Growing up, I have had a long and varied history when it comes to Christmas. From big celebrations to quiet dinners and everything in between, one theme has always been constant: Love and family. This year, as my world continues to change in the shadow of my transition, I approach a Christmas unlike any other, as the instability of my family and the resolve of my heart balance on a razor-thin wire.
My parents divorced when I was two, and so my earliest Christmas memories frequently involve waking up on Christmas morning to a wide range of presents that my single mom (and Santa) had placed under and around our tree. Not that I appreciated it as a young child, but my mom tried so hard to make each of my Christmases special. She overcompensated and spent money she did not really have to make my holiday special because we were by ourselves. One of my earliest Christmas memories was waking up in our small cottage to a living room full of gifts, all for little old 5-year-old me. A Big Wheel was my big gift that year. What I did not realize at the time was that she was not just showering me with gifts because I was her only child. She did that to make my Christmas memorable at a time when we had very little to celebrate. This demonstration was likely her way of trying to show me how much she loved me despite a lack of resources.
My mom and I were incredibly close. So, when she went to New York by herself for Christmas when I was 8-years-old, I was crushed. I stayed at a friend’s house for 2 weeks, and it was like being in a whole new world. The first night I stayed at his house, we were supposed to sleep in bunk beds in my friend’s room, but I cried because I missed my mom. We relocated to the living room, where I was given the couch, and my friend slept on the living room floor. This calmed me because the living room had a large bay window. Every night, I would stare out the window in to the night and look at the stars. I would think about how my mom was looking at the same stars in New York, and we were somehow connected that way. In this way, I was with my mom for Christmas. To this day, I still wish upon stars when I am separated from close friends and family and blow kisses into the night sky hoping they will travel through the stars to those I am separated from.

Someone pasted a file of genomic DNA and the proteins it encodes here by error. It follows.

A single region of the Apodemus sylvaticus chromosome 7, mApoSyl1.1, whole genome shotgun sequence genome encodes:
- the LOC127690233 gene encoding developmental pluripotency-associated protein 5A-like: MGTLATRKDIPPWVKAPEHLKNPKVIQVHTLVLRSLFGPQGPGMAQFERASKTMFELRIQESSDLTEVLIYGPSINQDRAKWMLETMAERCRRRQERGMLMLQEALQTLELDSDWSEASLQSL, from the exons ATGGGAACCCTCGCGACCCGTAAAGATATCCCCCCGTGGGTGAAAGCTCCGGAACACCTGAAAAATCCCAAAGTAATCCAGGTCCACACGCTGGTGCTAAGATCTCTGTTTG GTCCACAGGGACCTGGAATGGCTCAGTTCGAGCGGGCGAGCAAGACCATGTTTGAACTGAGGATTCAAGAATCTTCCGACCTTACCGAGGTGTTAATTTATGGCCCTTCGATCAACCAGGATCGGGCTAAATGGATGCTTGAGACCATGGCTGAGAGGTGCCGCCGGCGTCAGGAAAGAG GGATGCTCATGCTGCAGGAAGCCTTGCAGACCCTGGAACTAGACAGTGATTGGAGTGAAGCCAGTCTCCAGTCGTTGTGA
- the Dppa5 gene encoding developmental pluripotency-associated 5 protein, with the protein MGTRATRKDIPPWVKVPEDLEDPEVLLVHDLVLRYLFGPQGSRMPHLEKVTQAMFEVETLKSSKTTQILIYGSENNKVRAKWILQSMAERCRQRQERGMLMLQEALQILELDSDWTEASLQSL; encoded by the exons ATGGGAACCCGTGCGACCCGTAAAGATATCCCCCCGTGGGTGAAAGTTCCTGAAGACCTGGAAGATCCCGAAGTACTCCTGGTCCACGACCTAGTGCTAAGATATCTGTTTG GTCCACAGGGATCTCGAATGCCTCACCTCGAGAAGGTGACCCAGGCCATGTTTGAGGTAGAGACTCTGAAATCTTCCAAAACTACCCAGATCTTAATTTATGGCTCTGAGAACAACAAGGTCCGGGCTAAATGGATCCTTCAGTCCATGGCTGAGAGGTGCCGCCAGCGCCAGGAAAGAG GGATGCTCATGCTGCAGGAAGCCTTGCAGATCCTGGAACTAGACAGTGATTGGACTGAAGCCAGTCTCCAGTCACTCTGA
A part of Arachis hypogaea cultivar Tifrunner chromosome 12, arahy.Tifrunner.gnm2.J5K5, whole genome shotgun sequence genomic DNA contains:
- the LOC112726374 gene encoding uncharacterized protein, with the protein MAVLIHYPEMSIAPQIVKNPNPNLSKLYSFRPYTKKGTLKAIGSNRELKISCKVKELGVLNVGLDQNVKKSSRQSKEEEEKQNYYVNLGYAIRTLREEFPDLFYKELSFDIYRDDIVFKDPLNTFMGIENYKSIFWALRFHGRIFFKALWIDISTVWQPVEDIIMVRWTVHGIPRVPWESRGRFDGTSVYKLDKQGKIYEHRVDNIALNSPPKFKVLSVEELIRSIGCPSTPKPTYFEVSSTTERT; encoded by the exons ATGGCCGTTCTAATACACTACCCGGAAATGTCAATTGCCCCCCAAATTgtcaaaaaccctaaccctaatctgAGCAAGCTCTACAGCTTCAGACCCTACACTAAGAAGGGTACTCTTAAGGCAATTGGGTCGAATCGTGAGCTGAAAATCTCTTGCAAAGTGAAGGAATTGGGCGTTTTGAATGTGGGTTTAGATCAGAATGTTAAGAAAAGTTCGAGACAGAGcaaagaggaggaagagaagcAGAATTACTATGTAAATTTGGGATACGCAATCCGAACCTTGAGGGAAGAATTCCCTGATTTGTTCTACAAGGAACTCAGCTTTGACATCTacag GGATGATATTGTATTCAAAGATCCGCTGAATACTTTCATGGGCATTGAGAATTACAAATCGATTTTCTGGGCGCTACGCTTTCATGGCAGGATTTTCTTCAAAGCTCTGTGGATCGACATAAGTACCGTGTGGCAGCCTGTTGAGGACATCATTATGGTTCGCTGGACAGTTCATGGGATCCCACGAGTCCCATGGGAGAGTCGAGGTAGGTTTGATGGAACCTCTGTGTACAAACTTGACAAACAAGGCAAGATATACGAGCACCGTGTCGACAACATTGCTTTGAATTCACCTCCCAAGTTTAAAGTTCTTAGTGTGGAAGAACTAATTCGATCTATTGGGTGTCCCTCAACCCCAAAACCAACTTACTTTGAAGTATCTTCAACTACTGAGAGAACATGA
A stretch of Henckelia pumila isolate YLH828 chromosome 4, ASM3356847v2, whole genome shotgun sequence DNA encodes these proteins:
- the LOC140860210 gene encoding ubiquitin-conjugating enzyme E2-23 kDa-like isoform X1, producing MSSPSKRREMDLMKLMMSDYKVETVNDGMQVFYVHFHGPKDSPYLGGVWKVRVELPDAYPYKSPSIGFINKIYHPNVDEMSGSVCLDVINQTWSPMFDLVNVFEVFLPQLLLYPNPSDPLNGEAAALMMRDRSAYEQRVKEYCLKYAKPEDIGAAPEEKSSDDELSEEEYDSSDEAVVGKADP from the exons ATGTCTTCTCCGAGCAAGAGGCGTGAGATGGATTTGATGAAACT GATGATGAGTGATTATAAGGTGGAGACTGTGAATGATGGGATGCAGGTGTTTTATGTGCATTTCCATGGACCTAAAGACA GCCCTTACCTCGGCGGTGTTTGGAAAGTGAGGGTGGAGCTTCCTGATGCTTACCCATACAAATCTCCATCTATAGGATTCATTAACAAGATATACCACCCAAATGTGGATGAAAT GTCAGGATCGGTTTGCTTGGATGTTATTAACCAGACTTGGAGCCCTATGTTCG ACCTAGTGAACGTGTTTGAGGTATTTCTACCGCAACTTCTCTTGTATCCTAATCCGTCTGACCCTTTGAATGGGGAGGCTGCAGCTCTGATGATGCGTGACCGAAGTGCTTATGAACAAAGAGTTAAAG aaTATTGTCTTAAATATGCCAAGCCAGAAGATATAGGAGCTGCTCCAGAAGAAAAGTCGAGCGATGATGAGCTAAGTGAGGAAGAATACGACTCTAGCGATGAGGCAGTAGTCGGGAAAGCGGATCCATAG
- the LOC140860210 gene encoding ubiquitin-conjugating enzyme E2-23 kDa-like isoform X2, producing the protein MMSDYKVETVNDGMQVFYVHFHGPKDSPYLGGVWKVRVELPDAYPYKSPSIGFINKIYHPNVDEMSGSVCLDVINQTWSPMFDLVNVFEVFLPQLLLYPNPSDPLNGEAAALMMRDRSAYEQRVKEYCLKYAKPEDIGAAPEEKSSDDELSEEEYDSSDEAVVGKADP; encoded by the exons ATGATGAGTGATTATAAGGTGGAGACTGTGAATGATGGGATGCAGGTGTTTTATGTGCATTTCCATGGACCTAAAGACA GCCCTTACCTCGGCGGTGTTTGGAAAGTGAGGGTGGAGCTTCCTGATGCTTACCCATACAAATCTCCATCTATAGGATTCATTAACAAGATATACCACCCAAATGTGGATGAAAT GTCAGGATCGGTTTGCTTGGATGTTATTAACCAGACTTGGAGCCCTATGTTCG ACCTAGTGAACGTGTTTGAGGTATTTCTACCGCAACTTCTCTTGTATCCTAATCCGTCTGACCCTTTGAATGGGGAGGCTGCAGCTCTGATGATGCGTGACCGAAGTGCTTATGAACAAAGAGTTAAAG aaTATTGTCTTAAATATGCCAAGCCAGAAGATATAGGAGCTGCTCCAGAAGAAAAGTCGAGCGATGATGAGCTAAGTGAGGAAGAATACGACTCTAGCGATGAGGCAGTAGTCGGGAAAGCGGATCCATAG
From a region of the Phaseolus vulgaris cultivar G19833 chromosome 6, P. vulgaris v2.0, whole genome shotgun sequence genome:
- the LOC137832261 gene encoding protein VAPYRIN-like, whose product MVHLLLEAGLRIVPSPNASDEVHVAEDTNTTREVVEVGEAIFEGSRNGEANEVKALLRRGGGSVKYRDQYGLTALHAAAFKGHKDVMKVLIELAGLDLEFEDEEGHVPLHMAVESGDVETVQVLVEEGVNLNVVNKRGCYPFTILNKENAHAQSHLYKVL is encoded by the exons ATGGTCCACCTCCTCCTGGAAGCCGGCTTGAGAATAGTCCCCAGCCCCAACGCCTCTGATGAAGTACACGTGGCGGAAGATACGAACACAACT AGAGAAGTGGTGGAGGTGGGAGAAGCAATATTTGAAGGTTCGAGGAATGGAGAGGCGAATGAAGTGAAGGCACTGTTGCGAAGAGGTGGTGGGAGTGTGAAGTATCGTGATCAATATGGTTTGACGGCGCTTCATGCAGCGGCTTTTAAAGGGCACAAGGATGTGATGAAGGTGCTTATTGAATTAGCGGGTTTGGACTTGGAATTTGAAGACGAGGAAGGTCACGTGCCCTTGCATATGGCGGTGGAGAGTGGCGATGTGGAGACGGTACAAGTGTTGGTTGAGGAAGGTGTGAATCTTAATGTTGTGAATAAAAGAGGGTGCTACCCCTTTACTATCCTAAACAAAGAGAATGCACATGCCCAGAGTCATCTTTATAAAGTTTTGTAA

On another Christmas when I was about 9, we traveled to my mom’s sister’s house in a remote Northern California town near Mt. Shasta. I always enjoyed spending time with my cousins. However, that Christmas, Santa left me a note saying my presents were waiting for me at home. Also, both my mom and I were gifted with an ugly illness which forced us home and drugged out on a half codeine-half cough syrup prescription watching rented movies while laying miserably in my mom’s bed. In mutual agony, we made the best of a bad situation, and I still remember the post-Christmas movie marathon to this day.
My dad was not entirely absent. He lived about 20 miles away, and in later years, I began to spend the first half of my winter breaks with him. That side of my family was a stark contrast to the relatively isolated world of my mom and I. My father was adopted into an Italian family, and like any Italian family, holidays were an event. Christmas was no different. They were loud, boisterous, crowded… and fun. My grandma and grandpa hosted about 20 family members each year, and we all crowded in to a tiny kitchen and living room in their apartment. The family would play seemingly neverending games of 31, my unfiltered aunts & uncles would comment on my appearance and my life, and my half-brother (who lived with my dad and whom I have always just referred to as my brother) would tease me like any older brother would. We would gorge on a huge spread of home cooked food. Typical Italian Christmas.
What ties the two sides of my family together were love and family. With my mom, we had an extremely tight-knit bond full of love and respect. For 18 years, she was my world until I went off to college. She celebrated me in times of achievement; she cried with me in times of great sadness. And while that seems like par for the course for a mother, she brought intangibles to the table that are too extensive for me to get into here. Suffice to say, she shaped my early experience like no other. She was my immediate family. With my dad, I had the extended family. We did not share the same emotional bond that I had with mom, but he showed me the importance of family in the greater sense. The experiences I had—especially at the holidays—could not have been more diametrically opposed, but together, they helped me balance the importance of love and family.